interview. If the employer hasn’t volunteered this
information, ask them about the rate of pay, fringe
benefits, and any probationary period.
After the interview is over, and you’ve sent a thank-you
note expressing your appreciation for consideration, wait a
couple of days and make a follow-up call to see if the
employer has made a decision. If you got the job –
congratulations! You’ll probably find out when you’ll start,
etc. If you didn’t get the job, don’t be afraid to ask why
not in a non-threatening manner. If the manager hasn’t made
a decision yet, find out if there is anything else you can
do, but don’t be pushy and don’t beg.
The rules for résumés
preparation come and go, and today’s résumés
are often skill-based, meaning they focus on what you can
do, and not where you did it. This is the format requested
by many major employers.
In the past résumés also
included information on your age, your marital status, your
height & weight, and where you went to church. All of that
is highly discouraged since it can inadvertently give the
prospective employer information that could be used to
discriminate against you.
Today’s résumés may also have to be electronically scannable.
An electronically scannable résumé is specifically designed
to be entered into a computerized database using an optical
scanner. The scanner “reads” the résumé and stores it in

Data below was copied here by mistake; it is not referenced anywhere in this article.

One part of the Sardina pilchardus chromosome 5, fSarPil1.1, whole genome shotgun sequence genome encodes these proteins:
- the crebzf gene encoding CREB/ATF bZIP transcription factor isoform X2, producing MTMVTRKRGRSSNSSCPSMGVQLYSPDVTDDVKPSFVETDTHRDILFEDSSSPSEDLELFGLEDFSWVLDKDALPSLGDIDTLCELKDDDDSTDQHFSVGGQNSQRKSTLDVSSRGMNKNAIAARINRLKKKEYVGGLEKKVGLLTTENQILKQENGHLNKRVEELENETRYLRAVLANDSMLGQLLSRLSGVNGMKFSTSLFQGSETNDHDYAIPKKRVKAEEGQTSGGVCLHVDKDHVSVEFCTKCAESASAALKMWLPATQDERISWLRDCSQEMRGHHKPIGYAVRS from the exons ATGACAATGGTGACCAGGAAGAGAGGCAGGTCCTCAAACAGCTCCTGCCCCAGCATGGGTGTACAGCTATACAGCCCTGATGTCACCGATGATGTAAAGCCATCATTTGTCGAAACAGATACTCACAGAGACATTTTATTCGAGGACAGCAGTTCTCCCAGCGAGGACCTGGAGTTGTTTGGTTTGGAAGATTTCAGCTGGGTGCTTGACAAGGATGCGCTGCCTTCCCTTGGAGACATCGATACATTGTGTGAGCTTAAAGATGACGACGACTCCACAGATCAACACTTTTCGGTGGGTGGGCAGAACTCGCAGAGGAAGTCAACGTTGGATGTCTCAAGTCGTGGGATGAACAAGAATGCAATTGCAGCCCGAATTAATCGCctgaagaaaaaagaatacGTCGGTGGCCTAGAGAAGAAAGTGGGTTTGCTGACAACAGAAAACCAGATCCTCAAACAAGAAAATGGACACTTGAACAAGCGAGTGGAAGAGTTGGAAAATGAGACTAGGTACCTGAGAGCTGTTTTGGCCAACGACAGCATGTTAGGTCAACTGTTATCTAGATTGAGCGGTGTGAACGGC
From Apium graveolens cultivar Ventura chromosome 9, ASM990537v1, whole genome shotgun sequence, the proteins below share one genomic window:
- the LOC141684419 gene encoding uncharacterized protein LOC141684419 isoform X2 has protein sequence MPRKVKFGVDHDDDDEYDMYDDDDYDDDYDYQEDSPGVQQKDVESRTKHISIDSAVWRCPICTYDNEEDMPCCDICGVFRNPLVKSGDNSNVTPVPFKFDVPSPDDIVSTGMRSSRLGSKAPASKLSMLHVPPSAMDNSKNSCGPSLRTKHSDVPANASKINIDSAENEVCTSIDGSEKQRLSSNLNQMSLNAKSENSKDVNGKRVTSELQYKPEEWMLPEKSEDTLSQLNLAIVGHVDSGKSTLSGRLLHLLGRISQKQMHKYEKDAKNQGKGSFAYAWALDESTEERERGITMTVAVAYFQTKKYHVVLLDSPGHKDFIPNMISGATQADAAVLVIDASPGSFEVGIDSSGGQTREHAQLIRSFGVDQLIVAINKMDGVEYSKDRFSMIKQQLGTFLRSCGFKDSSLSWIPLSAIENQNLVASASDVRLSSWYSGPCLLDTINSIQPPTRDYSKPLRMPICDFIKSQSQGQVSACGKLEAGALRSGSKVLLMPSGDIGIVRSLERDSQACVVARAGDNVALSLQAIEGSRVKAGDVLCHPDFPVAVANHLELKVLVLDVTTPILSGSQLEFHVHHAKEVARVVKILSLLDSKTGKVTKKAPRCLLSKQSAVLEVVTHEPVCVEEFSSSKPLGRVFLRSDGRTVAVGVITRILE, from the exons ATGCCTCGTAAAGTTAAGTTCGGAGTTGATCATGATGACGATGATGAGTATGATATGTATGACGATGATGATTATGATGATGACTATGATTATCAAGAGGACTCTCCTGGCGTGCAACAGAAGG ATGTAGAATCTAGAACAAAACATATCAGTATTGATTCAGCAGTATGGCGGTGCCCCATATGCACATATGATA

text form, as a computer file. Visually appealing résumés
usually don’t convert well to a scannable format. The ideal
scannable résumés is clean and clear, with no graphics, bold
face type, italics, or bullets, and is unfolded with no
Contact your local Iowa Workforce Development office for
copies of materials on how to construct a résumé,
or come in and use one of our resource centers. We have PCs,
easy to use résumé-building
software, and free paper, as well as information on websites
that list job openings, career exploration tools, and
More information is available at your local Iowa Workforce
Development office. Call or stop by for some one-on-one help
with your questions, or ask for copies of these helpful
- The Great Job Search
- Discovering Your Talents
- Creating Résumés
- A Veterans Guide for Successful Job
- Job Search Tips for Older Job
- Billfold Résumé for Job Interviews